'Rainbow-washing' now covers newborns

'Rainbow-washing' now covers newborns

'Rainbow-washing' now covers newborns

A Gen Zer is concerned that companies like Target are wasting no time when it comes to teaching kids to hate and brutalize their bodies.

Ahead of June's LGBT "Pride Month," Target and a few other stores have released collections specifically for the gender confused. They feature t-shirts with messages like "Trans Pride Trans Power" and "Trans People Will Always Exist."

Andrea Mew, storytelling coordinator at Independent Women's Forum (IWF), explains in her article published by The Federalist that the clothing is available in sizes for all ages -- babies, toddlers, kids, teenagers, and adults.

Also on the shelves are board books like "Bye Bye, Binary" and "The Pronoun Book."

She accounts that her coworkers at IWF have seen these products for themselves, and Mew tells AFN, "Ever since publishing this piece, I have received so many different comments from people across the nation showing pictures of these different products" at Target, Walmart, and other big brands.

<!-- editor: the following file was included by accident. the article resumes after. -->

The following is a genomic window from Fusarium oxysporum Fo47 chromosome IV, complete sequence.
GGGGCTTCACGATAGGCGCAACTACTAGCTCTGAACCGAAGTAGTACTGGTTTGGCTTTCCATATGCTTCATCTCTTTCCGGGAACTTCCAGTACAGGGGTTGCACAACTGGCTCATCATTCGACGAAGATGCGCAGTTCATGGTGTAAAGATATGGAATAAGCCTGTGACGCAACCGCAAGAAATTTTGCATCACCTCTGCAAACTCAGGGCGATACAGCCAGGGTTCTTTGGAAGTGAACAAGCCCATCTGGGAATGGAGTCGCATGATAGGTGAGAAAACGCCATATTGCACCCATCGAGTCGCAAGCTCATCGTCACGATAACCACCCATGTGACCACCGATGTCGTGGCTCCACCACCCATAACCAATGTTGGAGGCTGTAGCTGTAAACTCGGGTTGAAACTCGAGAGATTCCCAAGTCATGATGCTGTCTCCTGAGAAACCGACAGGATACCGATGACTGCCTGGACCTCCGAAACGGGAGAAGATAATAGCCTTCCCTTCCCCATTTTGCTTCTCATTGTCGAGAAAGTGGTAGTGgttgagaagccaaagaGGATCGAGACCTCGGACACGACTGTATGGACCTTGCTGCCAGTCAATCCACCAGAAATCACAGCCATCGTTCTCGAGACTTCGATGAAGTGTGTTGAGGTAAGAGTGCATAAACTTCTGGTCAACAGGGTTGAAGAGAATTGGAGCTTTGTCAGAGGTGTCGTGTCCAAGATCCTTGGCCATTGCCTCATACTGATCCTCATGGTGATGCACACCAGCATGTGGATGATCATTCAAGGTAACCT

She warns that this could open the floodgates for children to be introduced to concepts they are simply not ready to handle.

Mew, Andrea (IWF) Mew

"One of the articles of clothing that I referenced in the piece is this little bodysuit that your newborn baby could wear that reads, 'Bien Proud,' saying that you are very proud of being anything L, G, B, or T," Mew relays. "It's interesting to me that it is Spanish-speaking and that it also asserts that a child, a toddler, would be proud of a sexuality or a gender identity."

Meanwhile, Mew points out that this did not happen overnight; it has been brewing for a long time. Though was slow at first, it seems to have accelerated in recent years.

"I am a Zoomer, as we like to call ourselves, and I grew up on the internet," she says, noting that she does not know the root cause of that pro-LGBT acceleration. "I saw gender ideology seep in from academia; I saw it start to spread through mainstream culture."

Remembering herself as a "tomboy" before embracing her femininity, she adds that she is "so thankful" that she is not growing up in this generation.

"I am kind of worried that we are witnessing the death of a tomboy," she says, lamenting that now it seems like young girls who express interest in things that are not feminine are pushed down the transition pipeline.

"It's very powerful in a world that wants us to mix up what a woman actually is with lies," Mew concludes.